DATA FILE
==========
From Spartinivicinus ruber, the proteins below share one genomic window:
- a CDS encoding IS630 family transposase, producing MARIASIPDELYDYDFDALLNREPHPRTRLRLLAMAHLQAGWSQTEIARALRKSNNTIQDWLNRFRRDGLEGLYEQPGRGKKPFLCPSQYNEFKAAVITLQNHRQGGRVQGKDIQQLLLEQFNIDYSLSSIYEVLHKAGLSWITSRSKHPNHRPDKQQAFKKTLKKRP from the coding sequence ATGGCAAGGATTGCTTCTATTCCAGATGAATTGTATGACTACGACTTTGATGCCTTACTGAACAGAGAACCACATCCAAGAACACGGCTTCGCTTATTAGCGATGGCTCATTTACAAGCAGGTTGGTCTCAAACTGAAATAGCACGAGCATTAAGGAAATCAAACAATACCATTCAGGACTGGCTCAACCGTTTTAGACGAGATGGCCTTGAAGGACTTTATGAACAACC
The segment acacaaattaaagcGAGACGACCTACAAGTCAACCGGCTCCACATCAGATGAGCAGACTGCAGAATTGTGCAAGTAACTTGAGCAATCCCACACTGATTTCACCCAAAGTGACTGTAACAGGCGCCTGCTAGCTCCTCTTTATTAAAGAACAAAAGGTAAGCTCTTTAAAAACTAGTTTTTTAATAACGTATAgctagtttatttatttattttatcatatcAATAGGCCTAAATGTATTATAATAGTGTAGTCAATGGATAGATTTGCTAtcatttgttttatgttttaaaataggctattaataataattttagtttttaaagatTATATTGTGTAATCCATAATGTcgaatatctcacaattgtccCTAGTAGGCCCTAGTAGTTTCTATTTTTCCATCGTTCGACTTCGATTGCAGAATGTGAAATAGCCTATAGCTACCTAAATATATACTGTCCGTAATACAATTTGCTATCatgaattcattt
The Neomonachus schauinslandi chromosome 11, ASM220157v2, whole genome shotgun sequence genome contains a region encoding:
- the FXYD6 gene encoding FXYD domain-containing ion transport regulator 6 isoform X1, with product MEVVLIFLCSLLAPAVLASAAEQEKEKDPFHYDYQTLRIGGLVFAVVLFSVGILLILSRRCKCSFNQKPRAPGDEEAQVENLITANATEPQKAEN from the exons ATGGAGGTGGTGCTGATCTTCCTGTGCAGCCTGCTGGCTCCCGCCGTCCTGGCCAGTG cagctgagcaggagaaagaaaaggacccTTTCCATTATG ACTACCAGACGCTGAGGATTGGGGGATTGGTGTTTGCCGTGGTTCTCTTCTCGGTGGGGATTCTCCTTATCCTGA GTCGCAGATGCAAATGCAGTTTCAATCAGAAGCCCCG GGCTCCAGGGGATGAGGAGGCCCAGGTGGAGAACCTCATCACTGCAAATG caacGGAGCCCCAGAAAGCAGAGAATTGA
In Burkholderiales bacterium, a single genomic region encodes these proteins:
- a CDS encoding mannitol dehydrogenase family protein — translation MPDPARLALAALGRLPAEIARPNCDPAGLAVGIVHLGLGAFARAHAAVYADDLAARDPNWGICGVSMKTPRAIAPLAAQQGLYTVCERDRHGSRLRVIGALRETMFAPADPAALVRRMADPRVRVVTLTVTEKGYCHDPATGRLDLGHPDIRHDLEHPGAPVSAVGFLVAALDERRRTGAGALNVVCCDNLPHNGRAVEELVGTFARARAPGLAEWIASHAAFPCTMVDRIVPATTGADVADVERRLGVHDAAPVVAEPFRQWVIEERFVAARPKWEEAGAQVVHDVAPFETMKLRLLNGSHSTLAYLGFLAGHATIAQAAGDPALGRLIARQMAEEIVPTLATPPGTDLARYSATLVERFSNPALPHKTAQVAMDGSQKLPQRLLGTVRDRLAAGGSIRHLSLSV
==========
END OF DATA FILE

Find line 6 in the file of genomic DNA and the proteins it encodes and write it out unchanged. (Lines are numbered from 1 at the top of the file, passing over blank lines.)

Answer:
In Burkholderiales bacterium, a single genomic region encodes these proteins: